As part of celebrations commemorating 150 years of Australian South Sea Islander contributions to Queensland, the Queensland Art Gallery will launch the exhibition 'Sugar'. Bringing together historical photographs with recorded stories, music and works by contemporary artists, 'Sugar' highlights the contributions made by South Sea Islanders and their descendants, Aboriginal and Torres Strait Islanders, of Australian-Chinese families, as well as European settler communities. At the heart of the exhibition are stories and songs recorded by descendants of the South Sea Islanders recruited - or kidnapped - from across Melanesia between 1863 and 1904, and brought to work in cane fields across Queensland and northern New South Wales. This year marks 150 years since the first Islanders arrived in this state. 'Sugar' offers a glimpse of their experiences and of the early development of the sugar industry through historical documents from the Queensland Art Gallery and State Library of Queensland collections. The use of indentured labour to fuel economic development was not isolated to nineteenth-century Queensland, as the spectacular work by Robin White, Leba Toki and Bale Jione attests. Drawing on its legacy in Fiji's sugar industry, this barkcloth installation brings together indigenous Fijian and Indo-Fijian cultural references, presenting a unique vision of contemporary Fiji. Like this work, 'Sugar' seeks to acknowledge these diverse histories, to celebrate the ongoing contributions of these communities and to provide a compelling portrait not only of the sugar industry but also of Queensland. For more information about 'Sugar' please go to the Queensland Art Gallery Gallery of Modern Art webpage for more information. Ruth McDougall - Curator Pacific Art, Queensland Art Gallery Gallery of Modern Art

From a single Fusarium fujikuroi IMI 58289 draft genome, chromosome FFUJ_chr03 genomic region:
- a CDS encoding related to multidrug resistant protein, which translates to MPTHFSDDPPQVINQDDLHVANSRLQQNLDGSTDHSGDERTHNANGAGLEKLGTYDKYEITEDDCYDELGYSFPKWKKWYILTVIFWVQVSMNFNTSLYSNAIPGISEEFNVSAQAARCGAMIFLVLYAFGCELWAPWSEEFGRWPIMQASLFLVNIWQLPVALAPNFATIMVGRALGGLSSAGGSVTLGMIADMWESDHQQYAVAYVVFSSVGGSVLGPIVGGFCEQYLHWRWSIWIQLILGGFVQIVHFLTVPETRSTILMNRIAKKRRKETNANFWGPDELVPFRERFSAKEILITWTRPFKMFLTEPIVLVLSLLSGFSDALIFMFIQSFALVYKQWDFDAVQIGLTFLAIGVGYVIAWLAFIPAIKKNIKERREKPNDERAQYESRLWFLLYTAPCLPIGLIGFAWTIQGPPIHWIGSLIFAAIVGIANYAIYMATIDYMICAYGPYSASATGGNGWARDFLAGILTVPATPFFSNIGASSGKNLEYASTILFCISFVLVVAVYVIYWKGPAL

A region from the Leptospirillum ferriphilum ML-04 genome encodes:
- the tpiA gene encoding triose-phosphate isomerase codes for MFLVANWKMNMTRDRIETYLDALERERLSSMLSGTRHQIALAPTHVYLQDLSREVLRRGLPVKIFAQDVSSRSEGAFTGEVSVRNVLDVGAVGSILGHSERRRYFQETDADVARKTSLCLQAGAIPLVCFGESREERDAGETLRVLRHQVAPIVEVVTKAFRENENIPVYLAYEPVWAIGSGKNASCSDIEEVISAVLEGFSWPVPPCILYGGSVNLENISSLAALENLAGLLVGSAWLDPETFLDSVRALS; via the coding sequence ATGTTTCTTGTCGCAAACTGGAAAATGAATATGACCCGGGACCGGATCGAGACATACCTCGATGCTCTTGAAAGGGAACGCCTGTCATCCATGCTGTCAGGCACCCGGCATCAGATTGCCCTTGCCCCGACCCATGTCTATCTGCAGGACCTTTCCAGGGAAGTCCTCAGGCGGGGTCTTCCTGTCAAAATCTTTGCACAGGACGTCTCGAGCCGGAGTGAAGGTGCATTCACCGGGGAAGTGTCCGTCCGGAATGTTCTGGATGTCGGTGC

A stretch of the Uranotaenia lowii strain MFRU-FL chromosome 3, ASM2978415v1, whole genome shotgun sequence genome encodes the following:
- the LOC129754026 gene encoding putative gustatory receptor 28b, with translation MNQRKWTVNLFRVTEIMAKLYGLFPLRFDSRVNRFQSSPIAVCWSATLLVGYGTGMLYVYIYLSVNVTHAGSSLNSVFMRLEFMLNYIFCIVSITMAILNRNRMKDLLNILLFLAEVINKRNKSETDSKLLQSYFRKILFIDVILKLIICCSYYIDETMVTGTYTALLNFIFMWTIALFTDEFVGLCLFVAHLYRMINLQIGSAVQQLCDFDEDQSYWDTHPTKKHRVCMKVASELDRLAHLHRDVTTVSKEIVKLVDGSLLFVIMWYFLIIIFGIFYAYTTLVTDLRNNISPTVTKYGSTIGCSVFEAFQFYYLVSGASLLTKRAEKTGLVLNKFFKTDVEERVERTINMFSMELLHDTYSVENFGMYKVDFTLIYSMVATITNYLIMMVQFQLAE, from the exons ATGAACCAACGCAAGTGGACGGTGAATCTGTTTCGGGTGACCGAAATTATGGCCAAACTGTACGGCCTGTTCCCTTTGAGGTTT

State Library of Queensland has completed the Queensland’s Collections, Access and Digitisation Survey 2013. Sent to organisations throughout Queensland that house historical collections, the survey shows a very busy and diverse state of collecting of Queensland memory. Survey participants let us know that Queensland memory can be found in libraries, Indigenous Knowledge Centres, archives, museums, historical societies, associations, family history centres and small collecting institutions. State Library is a shared custodian of this distributed collection and was eager to learn what support might be needed to assist with advocacy and online access to these diverse and priceless collections found in almost every Queensland community. The survey shows that the majority of the organisations in this distributed collection are staffed with volunteers. For those of you who volunteer, thank you. Other interesting findings show: Top three types of content collected: photographs, books, organisation records 73% responded that they are collecting contemporary materials 80% are digitising collections Those who are not digitising noted limited funding resources as the number one reason for not digitising The majority of respondents asked for support with training, and need funding, equipment and technical advice in order to digitise collections Participating organisations were entered into a draw, with winners selected at random by State Librarian Janette Wright. Winners are Australian South Sea Islanders Secretariat, Inc. (iPad) and Cunnamulla Municipal Library (digital camera). Congratulations to the winners and a big thank you to all participants. Look for a more detailed survey review from State Library in the upcoming months in the Queensland memory enewsletter. Catherine Cottle - Digital Collections Curator, State Library of Queensland